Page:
Chemistry Teachers, Postsecondary

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About the Job

Teach courses pertaining to the chemical and physical properties and compositional changes of substances. Work may include instruction in the methods of qualitative and quantitative chemical analysis. Includes both teachers primarily engaged in teaching, and those who do a combination of teaching and research.

It is also Called

  • Adjunct Instructor
  • Analytical Chemistry Teacher
  • Assistant Professor
  • Assistant Professor of Biochemistry
  • Assistant Professor of Chemistry
  • Associate Professor
  • Associate Professor of Chemistry
  • Chemical Educator
  • Chemistry Department Chair
  • Chemistry Faculty Member
View All

What They Do

  • Evaluate and grade students' class work, laboratory performance, assignments, and papers.
  • Supervise students' laboratory work.
  • Prepare course materials, such as syllabi, homework assignments, and handouts.
  • Prepare and deliver lectures to undergraduate or graduate students on topics such as organic chemistry, analytical chemistry, and chemical separation.
  • Compile, administer, and grade examinations, or assign this work to others.
  • Establish, teach, and monitor students' compliance with safety rules for handling chemicals, equipment, and other hazardous materials.
  • Plan, evaluate, and revise curricula, course content, and course materials and methods of instruction.
  • Supervise undergraduate or graduate teaching, internship, and research work.
  • Maintain student attendance records, grades, and other required records.
  • Initiate, facilitate, and moderate classroom discussions.

Interests

People who work in this occupation generally have the interest code: SIR.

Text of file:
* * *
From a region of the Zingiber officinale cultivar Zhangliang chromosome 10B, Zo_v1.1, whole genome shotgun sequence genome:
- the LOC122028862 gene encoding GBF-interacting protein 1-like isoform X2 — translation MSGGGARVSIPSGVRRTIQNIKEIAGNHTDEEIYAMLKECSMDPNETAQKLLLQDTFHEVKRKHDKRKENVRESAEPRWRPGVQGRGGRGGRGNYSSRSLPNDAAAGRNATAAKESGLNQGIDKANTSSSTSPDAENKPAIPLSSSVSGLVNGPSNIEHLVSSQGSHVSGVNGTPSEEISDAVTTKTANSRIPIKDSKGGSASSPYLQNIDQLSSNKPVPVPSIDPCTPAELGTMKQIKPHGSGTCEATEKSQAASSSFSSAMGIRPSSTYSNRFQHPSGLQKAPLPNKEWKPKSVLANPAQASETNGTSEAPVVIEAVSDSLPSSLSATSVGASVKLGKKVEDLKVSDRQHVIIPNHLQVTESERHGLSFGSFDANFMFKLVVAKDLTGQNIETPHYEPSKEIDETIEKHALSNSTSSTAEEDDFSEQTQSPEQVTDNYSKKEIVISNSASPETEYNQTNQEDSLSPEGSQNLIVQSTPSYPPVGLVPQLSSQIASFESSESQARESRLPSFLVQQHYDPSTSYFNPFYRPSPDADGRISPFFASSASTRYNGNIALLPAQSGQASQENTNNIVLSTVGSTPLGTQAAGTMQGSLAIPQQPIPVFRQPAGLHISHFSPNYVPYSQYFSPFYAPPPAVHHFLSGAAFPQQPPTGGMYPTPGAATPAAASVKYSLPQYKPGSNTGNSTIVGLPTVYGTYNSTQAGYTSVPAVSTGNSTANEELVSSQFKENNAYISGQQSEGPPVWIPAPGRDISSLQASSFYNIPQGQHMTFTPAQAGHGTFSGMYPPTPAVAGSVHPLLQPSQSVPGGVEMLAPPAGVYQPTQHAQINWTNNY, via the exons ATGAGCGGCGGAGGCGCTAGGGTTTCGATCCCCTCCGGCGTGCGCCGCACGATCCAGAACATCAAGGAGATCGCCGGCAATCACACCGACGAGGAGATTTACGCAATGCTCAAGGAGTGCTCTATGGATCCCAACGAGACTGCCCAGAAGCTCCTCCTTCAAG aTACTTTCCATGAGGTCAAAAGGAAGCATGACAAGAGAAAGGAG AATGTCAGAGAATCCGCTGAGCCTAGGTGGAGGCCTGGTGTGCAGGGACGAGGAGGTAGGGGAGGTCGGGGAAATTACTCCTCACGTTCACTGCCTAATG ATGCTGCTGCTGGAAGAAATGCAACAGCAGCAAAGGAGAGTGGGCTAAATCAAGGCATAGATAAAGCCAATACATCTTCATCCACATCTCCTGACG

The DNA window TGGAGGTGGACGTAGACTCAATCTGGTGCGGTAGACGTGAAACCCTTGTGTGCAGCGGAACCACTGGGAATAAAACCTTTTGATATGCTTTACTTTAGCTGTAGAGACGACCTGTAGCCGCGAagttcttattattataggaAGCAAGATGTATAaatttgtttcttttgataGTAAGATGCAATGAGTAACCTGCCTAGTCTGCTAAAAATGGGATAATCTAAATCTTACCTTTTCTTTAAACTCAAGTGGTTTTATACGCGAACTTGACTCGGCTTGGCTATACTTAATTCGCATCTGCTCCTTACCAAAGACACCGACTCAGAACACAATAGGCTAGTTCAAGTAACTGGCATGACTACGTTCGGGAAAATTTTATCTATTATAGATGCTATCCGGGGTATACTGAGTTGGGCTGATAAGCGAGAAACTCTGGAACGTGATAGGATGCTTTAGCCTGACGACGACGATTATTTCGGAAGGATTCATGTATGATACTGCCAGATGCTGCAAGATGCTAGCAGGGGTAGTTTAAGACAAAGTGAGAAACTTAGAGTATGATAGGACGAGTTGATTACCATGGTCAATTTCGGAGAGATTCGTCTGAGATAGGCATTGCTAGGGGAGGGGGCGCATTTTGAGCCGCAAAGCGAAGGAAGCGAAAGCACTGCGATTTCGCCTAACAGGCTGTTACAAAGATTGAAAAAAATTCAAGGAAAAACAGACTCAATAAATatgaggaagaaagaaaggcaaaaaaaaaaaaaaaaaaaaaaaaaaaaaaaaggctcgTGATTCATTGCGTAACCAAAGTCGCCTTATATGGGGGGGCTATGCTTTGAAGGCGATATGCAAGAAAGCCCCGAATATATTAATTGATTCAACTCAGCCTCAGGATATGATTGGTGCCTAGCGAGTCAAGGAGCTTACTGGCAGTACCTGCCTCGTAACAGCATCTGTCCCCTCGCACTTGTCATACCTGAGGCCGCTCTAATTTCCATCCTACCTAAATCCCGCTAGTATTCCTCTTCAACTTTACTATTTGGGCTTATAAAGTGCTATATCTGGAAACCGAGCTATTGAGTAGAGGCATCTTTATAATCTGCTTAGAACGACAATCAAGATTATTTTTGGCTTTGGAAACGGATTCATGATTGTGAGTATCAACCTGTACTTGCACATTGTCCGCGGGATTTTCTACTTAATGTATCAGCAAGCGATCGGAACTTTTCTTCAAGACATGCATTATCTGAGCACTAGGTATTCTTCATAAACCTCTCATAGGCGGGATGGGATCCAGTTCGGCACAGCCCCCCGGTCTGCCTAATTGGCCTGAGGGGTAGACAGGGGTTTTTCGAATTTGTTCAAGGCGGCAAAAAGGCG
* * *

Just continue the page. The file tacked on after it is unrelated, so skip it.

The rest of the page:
This means people who work in this occupation generally have Social interests, but also prefer Investigative and Realistic environments.

Work Values

People who work in this occupation generally prize Achievement, but also value Working Conditions and Independence in their jobs.

Things They Need to Know

  • Chemistry - Knowledge of the chemical composition, structure, and properties of substances and of the chemical processes and transformations that they undergo. This includes uses of chemicals and their interactions, danger signs, production techniques, and disposal methods.
  • Education and Training - Knowledge of principles and methods for curriculum and training design, teaching and instruction for individuals and groups, and the measurement of training effects.
  • Mathematics - Knowledge of arithmetic, algebra, geometry, calculus, statistics, and their applications.
  • English Language - Knowledge of the structure and content of the English language including the meaning and spelling of words, rules of composition, and grammar.
  • Physics - Knowledge and prediction of physical principles, laws, their interrelationships, and applications to understanding fluid, material, and atmospheric dynamics, and mechanical, electrical, atomic and sub- atomic structures and processes.

Things They Need to Be Able to Do

  • Speaking - Talking to others to convey information effectively.
  • Writing - Communicating effectively in writing as appropriate for the needs of the audience.
  • Reading Comprehension - Understanding written sentences and paragraphs in work related documents.
  • Active Listening - Giving full attention to what other people are saying, taking time to understand the points being made, asking questions as appropriate, and not interrupting at inappropriate times.
  • Science - Using scientific rules and methods to solve problems.
  • Critical Thinking - Using logic and reasoning to identify the strengths and weaknesses of alternative solutions, conclusions or approaches to problems.
  • Active Learning - Understanding the implications of new information for both current and future problem-solving and decision-making.

Education Required

Most of these occupations require graduate school. For example, they may require a master's degree, and some require a Ph.D., M.D., or J.D. (law degree).

Wages

In 2018, the average annual wage in Kansas City, MO-KS was $90,930 with most people making between $42,390 and $130,090

Outlook

14.89%
avg. annual growth

During 2014, this occupation employed approximately 47 people in Kansas City, MO-KS. It is projected that there will be - employed in 2024.

This occupation will have about 7 openings due to growth and about 8 replacement openings for approximately 15 total annual openings.



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